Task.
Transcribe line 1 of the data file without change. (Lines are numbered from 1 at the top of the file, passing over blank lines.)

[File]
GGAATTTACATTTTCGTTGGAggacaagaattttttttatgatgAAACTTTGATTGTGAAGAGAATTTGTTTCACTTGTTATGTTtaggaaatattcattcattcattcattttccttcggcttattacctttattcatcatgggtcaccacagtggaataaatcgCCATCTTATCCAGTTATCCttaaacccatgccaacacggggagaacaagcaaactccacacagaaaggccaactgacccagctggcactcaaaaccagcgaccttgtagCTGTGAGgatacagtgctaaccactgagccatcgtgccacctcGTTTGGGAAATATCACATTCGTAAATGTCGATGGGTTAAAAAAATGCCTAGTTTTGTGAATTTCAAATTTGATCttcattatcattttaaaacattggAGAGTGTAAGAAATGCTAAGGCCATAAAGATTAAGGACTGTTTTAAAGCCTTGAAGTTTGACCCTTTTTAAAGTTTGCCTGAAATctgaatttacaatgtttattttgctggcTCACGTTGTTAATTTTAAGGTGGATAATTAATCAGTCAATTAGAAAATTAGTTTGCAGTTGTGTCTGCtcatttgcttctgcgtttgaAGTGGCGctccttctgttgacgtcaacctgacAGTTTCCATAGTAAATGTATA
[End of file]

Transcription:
GGAATTTACATTTTCGTTGGAggacaagaattttttttatgatgAAACTTTGATTGTGAAGAGAATTTGTTTCACTTGTTATGTTtaggaaatattcattcattcattcattttccttcggcttattacctttattcatcatgggtcaccacagtggaataaatcgCCATCTTATCCAGTTATCCttaaacccatgccaacacggggagaacaagcaaactccacacagaaaggccaactgacccagctggcactcaaaaccagcgaccttgtagCTGTGAGgatacagtgctaaccactgagccatcgtgccacctcGTTTGGGAAATATCACATTCGTAAATGTCGATGGGTTAAAAAAATGCCTAGTTTTGTGAATTTCAAATTTGATCttcattatcattttaaaacattggAGAGTGTAAGAAATGCTAAGGCCATAAAGATTAAGGACTGTTTTAAAGCCTTGAAGTTTGACCCTTTTTAAAGTTTGCCTGAAATctgaatttacaatgtttattttgctggcTCACGTTGTTAATTTTAAGGTGGATAATTAATCAGTCAATTAGAAAATTAGTTTGCAGTTGTGTCTGCtcatttgcttctgcgtttgaAGTGGCGctccttctgttgacgtcaacctgacAGTTTCCATAGTAAATGTATA